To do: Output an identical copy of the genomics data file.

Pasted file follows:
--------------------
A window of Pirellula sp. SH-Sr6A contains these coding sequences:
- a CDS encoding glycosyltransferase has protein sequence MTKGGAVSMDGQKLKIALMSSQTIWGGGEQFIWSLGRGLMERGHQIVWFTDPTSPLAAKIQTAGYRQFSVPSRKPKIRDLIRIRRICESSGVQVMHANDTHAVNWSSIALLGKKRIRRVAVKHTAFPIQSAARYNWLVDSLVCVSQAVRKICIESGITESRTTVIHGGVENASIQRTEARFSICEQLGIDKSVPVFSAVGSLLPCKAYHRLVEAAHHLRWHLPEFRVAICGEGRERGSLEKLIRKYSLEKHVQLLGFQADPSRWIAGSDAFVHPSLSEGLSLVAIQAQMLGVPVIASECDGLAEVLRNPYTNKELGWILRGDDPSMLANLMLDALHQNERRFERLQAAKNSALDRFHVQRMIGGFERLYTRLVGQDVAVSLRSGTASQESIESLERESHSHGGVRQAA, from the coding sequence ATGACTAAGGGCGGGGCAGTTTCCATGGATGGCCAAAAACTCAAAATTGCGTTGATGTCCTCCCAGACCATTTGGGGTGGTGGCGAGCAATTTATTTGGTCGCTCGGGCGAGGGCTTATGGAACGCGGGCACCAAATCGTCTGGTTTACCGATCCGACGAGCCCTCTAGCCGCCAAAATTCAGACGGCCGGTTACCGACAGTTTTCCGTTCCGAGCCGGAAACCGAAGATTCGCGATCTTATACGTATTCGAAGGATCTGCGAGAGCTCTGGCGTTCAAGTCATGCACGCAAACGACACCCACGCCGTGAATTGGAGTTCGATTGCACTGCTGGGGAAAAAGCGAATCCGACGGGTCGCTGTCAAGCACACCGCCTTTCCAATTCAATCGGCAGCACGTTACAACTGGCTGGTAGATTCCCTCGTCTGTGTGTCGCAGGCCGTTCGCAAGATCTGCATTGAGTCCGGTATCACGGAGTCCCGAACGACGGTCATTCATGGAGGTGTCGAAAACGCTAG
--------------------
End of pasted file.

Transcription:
A window of Pirellula sp. SH-Sr6A contains these coding sequences:
- a CDS encoding glycosyltransferase has protein sequence MTKGGAVSMDGQKLKIALMSSQTIWGGGEQFIWSLGRGLMERGHQIVWFTDPTSPLAAKIQTAGYRQFSVPSRKPKIRDLIRIRRICESSGVQVMHANDTHAVNWSSIALLGKKRIRRVAVKHTAFPIQSAARYNWLVDSLVCVSQAVRKICIESGITESRTTVIHGGVENASIQRTEARFSICEQLGIDKSVPVFSAVGSLLPCKAYHRLVEAAHHLRWHLPEFRVAICGEGRERGSLEKLIRKYSLEKHVQLLGFQADPSRWIAGSDAFVHPSLSEGLSLVAIQAQMLGVPVIASECDGLAEVLRNPYTNKELGWILRGDDPSMLANLMLDALHQNERRFERLQAAKNSALDRFHVQRMIGGFERLYTRLVGQDVAVSLRSGTASQESIESLERESHSHGGVRQAA, from the coding sequence ATGACTAAGGGCGGGGCAGTTTCCATGGATGGCCAAAAACTCAAAATTGCGTTGATGTCCTCCCAGACCATTTGGGGTGGTGGCGAGCAATTTATTTGGTCGCTCGGGCGAGGGCTTATGGAACGCGGGCACCAAATCGTCTGGTTTACCGATCCGACGAGCCCTCTAGCCGCCAAAATTCAGACGGCCGGTTACCGACAGTTTTCCGTTCCGAGCCGGAAACCGAAGATTCGCGATCTTATACGTATTCGAAGGATCTGCGAGAGCTCTGGCGTTCAAGTCATGCACGCAAACGACACCCACGCCGTGAATTGGAGTTCGATTGCACTGCTGGGGAAAAAGCGAATCCGACGGGTCGCTGTCAAGCACACCGCCTTTCCAATTCAATCGGCAGCACGTTACAACTGGCTGGTAGATTCCCTCGTCTGTGTGTCGCAGGCCGTTCGCAAGATCTGCATTGAGTCCGGTATCACGGAGTCCCGAACGACGGTCATTCATGGAGGTGTCGAAAACGCTAG